Google in settlement talks for bypassing Safari security software to implant +1 buttons on ads

Google is in settlement talks with the Federal Trade Commission after it admitted to breaching the Privacy settings on Apple Inc.’s Safari web browser.

A Bloomberg report indicates the settlement could top $10 million and will be the second fine against the search engine giant and Web service provider used by millions, if not more, users worldwide. The company is accused of deceiving millions of users and for breaking the terms of a settlement reached last year with the FTC for violations incurred using its defunct Google Buzz service.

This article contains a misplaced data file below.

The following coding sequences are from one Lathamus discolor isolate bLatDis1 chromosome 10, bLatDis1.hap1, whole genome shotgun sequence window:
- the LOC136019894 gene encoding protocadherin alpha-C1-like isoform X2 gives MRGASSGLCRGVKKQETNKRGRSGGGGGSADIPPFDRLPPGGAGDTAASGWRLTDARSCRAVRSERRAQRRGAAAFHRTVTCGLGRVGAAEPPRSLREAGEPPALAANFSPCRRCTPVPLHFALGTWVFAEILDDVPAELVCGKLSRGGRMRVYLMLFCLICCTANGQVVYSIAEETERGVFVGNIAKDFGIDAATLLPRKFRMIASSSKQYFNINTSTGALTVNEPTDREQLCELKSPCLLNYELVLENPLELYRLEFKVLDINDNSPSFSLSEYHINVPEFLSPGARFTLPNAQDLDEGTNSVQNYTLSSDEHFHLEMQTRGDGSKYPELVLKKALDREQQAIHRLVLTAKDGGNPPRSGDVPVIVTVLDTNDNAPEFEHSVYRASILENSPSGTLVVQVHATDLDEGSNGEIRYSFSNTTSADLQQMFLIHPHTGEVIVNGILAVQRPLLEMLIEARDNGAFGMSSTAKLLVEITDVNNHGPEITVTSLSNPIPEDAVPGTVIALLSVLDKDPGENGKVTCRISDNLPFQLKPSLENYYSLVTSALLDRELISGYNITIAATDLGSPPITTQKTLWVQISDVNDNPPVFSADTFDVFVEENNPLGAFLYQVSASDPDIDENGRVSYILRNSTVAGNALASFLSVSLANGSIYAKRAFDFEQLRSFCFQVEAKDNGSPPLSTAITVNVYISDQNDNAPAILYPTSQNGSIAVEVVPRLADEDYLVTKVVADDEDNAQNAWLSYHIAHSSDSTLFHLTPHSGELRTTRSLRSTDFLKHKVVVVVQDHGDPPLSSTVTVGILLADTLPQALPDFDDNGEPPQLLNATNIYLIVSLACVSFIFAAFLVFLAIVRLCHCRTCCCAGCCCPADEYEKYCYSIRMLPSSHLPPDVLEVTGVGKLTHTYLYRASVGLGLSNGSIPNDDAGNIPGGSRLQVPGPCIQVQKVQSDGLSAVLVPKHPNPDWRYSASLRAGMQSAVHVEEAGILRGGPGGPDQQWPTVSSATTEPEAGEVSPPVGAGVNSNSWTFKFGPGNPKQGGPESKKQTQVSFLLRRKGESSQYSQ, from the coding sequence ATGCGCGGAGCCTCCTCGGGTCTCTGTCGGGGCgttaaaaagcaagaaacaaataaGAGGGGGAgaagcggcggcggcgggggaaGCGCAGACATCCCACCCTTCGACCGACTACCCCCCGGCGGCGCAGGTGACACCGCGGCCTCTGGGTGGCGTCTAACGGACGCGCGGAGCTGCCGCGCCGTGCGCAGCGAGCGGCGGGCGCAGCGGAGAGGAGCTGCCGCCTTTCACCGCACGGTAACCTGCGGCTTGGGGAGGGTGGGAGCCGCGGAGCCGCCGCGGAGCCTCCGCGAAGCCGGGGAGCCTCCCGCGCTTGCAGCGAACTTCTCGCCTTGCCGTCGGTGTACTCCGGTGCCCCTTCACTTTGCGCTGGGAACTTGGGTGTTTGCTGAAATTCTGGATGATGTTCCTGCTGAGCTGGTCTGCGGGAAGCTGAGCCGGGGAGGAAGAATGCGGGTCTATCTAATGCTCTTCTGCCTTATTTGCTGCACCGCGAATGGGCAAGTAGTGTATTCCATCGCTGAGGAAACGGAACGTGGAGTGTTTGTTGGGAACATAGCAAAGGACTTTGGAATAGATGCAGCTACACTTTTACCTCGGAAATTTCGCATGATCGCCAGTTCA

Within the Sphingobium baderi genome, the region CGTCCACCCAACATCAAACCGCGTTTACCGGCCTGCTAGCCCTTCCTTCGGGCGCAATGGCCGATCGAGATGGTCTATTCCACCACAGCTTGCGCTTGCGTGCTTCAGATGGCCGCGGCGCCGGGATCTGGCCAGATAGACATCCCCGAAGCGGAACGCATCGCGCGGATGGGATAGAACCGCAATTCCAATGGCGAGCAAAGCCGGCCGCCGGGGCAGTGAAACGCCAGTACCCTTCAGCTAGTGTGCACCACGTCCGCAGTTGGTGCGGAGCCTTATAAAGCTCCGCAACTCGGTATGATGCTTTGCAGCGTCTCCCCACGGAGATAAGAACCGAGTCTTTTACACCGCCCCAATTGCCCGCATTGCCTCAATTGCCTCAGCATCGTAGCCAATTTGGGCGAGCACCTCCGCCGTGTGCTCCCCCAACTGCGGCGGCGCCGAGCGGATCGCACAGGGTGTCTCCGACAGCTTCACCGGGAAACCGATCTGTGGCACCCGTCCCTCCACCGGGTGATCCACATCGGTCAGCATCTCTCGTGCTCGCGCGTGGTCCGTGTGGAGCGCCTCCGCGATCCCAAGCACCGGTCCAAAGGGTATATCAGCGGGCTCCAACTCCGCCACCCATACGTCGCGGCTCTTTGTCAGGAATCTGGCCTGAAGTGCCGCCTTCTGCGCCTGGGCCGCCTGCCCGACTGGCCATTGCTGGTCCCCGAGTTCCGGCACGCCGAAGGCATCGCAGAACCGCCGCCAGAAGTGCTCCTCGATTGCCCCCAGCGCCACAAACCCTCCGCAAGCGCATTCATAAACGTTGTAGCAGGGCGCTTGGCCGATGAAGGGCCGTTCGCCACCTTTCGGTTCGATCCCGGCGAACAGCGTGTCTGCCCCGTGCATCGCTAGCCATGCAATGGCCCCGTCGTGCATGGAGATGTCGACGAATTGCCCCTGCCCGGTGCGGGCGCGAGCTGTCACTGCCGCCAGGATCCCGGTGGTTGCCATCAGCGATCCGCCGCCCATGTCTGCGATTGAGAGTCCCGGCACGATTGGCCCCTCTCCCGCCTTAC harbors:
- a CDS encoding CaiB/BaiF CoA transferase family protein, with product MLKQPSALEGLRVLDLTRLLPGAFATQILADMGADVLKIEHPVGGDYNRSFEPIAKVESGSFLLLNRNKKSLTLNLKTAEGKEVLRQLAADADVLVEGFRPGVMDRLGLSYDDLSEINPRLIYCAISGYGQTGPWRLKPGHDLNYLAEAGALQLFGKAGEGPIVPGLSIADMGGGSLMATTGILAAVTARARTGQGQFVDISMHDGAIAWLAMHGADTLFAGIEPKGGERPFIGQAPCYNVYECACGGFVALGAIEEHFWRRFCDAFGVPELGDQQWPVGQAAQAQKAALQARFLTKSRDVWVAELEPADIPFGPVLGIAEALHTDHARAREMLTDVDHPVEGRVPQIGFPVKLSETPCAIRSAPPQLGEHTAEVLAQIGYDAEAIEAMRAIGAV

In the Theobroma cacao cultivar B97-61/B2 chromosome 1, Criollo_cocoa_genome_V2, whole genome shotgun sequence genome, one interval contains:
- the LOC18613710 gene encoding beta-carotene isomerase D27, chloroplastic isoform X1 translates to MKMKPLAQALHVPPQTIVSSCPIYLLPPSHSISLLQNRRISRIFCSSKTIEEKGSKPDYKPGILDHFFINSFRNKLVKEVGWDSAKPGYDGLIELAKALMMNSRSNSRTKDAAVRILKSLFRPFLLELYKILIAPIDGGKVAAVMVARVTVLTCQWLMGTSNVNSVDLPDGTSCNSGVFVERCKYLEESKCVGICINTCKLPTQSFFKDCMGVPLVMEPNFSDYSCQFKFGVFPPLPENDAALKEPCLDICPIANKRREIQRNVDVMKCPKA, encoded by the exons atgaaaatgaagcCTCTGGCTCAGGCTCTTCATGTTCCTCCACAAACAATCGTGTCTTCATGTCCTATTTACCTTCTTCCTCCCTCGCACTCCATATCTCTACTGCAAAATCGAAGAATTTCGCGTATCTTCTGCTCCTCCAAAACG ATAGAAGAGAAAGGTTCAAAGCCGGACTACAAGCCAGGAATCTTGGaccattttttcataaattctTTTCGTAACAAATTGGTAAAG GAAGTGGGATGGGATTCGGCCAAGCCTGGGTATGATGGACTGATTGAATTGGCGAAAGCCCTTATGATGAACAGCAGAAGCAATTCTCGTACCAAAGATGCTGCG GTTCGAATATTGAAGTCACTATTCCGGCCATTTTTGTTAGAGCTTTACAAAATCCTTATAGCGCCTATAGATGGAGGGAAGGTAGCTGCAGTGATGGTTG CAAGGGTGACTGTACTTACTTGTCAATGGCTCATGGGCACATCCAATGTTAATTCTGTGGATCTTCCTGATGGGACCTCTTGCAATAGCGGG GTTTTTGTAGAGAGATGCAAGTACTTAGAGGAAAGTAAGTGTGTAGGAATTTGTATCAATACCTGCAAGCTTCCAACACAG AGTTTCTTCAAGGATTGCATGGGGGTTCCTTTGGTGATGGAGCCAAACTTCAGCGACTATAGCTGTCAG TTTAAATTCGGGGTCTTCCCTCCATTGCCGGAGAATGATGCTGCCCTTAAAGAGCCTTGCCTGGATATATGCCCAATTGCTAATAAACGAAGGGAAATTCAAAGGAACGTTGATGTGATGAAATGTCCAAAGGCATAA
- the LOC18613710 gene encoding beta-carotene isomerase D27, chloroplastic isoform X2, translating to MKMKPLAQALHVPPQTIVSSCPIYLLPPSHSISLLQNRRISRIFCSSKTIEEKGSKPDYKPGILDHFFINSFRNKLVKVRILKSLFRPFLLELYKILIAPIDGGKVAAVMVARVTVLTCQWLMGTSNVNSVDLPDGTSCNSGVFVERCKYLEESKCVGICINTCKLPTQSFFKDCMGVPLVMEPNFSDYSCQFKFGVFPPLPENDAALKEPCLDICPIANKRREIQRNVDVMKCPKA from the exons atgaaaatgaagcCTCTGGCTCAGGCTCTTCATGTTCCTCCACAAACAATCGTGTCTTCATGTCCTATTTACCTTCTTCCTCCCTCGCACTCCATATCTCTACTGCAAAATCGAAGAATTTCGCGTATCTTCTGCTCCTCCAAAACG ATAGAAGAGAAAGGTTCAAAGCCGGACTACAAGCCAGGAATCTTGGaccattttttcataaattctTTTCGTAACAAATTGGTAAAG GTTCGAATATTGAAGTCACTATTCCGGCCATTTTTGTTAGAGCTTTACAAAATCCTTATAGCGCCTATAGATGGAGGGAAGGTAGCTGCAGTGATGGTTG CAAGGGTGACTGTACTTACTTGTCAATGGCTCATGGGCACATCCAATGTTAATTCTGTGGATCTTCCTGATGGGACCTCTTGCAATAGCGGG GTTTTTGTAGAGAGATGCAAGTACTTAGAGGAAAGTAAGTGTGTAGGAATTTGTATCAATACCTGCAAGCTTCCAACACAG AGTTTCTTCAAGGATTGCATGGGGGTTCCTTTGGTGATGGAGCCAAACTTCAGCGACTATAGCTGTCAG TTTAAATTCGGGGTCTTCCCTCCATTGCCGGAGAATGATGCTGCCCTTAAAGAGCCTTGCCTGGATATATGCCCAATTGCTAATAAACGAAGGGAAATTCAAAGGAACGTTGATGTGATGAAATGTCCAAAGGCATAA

In these accusations, Google allegedly bypassed the security settings on Safari. It did this to allow users to click or press a [+1] button on ads inside the Apple-exclusive browser. The [+1] button is connected with Google’s Google+ social networking experiment. GoogleBuzz could be considered its predecessor but largely failed due to a lack of users, especially when compared with sites like Facebook.

A report at ZdNet.com indicates Google has acknowledged its wrongdoing but there is no word of whether the terms of the FTC settlement in the works will require the company to admit that publicly. The report states:

Google used website code to set tracking cookies to allow its Google+ social networking users to access the ‘+1? button within advertisements. The company admitted to the practice, saying it “created a temporary communication link between Safari browsers and Google’s servers,” but since stopped.